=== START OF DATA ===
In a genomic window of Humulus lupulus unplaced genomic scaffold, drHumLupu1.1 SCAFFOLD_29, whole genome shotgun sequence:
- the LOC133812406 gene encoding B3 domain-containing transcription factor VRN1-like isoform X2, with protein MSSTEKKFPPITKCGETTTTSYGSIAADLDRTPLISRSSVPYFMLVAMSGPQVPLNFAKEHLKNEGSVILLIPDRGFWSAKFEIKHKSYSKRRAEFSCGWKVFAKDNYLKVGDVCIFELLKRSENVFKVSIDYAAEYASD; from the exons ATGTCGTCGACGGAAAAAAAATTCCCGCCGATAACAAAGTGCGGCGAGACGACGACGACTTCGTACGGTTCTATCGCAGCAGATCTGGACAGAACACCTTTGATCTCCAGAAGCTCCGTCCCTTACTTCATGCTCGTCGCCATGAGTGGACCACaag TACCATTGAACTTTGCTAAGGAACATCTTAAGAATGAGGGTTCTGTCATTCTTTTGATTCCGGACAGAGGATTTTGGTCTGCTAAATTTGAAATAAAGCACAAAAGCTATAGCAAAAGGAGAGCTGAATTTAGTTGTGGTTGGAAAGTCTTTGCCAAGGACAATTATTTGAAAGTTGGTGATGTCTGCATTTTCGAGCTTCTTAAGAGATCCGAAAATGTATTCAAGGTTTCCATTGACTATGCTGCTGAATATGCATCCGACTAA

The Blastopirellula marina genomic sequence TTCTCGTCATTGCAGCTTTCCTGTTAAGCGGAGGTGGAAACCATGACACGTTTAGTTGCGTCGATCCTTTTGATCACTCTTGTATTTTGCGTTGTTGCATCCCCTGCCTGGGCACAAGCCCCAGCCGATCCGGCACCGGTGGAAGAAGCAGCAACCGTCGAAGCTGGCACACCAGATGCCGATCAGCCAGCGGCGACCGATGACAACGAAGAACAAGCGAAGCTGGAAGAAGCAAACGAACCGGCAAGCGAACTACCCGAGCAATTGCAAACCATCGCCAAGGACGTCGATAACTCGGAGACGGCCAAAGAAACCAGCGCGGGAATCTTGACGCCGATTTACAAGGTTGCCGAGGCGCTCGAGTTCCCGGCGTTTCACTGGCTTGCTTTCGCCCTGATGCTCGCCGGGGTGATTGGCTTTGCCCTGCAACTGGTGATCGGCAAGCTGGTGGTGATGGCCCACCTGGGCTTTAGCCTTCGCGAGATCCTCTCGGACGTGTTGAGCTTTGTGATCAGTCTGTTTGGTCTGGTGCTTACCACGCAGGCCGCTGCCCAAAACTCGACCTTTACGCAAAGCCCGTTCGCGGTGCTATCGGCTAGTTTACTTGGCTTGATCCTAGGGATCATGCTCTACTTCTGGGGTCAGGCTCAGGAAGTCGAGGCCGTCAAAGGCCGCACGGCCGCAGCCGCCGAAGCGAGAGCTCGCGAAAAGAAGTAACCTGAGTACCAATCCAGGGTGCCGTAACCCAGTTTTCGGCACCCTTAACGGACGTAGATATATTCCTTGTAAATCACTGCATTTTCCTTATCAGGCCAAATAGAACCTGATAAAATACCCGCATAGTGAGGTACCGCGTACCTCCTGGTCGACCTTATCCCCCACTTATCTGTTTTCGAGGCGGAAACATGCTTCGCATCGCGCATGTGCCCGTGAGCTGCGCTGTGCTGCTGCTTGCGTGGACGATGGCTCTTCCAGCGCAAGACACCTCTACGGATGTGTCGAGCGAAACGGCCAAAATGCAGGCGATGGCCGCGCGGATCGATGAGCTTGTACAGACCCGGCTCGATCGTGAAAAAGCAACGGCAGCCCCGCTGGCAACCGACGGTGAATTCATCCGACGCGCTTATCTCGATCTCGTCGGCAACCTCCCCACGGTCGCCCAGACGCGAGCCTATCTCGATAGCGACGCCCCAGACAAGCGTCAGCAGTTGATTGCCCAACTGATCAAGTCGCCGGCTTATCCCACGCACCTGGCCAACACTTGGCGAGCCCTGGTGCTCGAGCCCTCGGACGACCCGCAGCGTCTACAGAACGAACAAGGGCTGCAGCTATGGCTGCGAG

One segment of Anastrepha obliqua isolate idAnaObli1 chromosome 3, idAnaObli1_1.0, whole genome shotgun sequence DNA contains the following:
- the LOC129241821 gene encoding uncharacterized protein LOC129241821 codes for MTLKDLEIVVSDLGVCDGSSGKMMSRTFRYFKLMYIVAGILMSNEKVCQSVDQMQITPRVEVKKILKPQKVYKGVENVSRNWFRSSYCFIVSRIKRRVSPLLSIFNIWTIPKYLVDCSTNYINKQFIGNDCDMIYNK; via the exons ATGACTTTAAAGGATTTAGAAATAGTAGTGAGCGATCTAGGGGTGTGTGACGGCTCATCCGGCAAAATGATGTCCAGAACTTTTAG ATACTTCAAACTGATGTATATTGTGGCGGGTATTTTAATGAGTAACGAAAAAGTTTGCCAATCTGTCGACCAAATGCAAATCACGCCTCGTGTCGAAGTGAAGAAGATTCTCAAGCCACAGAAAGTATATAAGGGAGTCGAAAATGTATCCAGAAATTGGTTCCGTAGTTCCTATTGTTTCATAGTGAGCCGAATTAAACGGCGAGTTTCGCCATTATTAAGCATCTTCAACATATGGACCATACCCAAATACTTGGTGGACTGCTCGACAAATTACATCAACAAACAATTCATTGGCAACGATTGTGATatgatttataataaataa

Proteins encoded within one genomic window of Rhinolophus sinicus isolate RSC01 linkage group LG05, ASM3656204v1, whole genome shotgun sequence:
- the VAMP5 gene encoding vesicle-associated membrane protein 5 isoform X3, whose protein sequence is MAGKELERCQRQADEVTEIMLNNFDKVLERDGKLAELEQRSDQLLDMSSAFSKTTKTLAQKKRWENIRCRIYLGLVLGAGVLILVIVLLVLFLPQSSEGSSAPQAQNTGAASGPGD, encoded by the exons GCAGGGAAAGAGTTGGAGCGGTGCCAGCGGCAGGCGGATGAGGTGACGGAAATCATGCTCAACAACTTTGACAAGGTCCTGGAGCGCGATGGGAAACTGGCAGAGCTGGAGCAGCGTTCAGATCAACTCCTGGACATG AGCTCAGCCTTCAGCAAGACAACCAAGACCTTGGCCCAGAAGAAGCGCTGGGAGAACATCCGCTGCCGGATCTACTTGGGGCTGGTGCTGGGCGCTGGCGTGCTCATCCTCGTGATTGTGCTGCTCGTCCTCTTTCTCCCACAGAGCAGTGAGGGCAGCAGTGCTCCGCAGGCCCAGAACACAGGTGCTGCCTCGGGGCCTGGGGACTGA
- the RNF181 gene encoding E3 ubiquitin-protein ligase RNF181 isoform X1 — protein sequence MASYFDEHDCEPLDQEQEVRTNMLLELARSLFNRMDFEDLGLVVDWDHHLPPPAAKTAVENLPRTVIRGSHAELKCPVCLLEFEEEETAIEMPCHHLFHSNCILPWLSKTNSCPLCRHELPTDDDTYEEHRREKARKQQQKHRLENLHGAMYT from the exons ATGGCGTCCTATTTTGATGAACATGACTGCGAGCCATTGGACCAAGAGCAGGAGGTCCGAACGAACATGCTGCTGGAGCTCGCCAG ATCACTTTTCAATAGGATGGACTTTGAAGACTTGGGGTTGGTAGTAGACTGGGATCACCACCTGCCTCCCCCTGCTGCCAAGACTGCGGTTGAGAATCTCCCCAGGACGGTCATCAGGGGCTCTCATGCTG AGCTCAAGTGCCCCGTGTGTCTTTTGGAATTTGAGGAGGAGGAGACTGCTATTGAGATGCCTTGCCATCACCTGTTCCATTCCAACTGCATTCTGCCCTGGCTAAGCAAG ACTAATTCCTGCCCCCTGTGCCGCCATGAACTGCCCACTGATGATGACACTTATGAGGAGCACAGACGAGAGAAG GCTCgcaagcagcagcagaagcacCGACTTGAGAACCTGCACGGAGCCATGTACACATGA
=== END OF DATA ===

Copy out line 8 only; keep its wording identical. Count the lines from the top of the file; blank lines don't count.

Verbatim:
- the RNF181 gene encoding E3 ubiquitin-protein ligase RNF181 isoform X1 — protein sequence MASYFDEHDCEPLDQEQEVRTNMLLELARSLFNRMDFEDLGLVVDWDHHLPPPAAKTAVENLPRTVIRGSHAELKCPVCLLEFEEEETAIEMPCHHLFHSNCILPWLSKTNSCPLCRHELPTDDDTYEEHRREKARKQQQKHRLENLHGAMYT from the exons ATGGCGTCCTATTTTGATGAACATGACTGCGAGCCATTGGACCAAGAGCAGGAGGTCCGAACGAACATGCTGCTGGAGCTCGCCAG ATCACTTTTCAATAGGATGGACTTTGAAGACTTGGGGTTGGTAGTAGACTGGGATCACCACCTGCCTCCCCCTGCTGCCAAGACTGCGGTTGAGAATCTCCCCAGGACGGTCATCAGGGGCTCTCATGCTG AGCTCAAGTGCCCCGTGTGTCTTTTGGAATTTGAGGAGGAGGAGACTGCTATTGAGATGCCTTGCCATCACCTGTTCCATTCCAACTGCATTCTGCCCTGGCTAAGCAAG ACTAATTCCTGCCCCCTGTGCCGCCATGAACTGCCCACTGATGATGACACTTATGAGGAGCACAGACGAGAGAAG GCTCgcaagcagcagcagaagcacCGACTTGAGAACCTGCACGGAGCCATGTACACATGA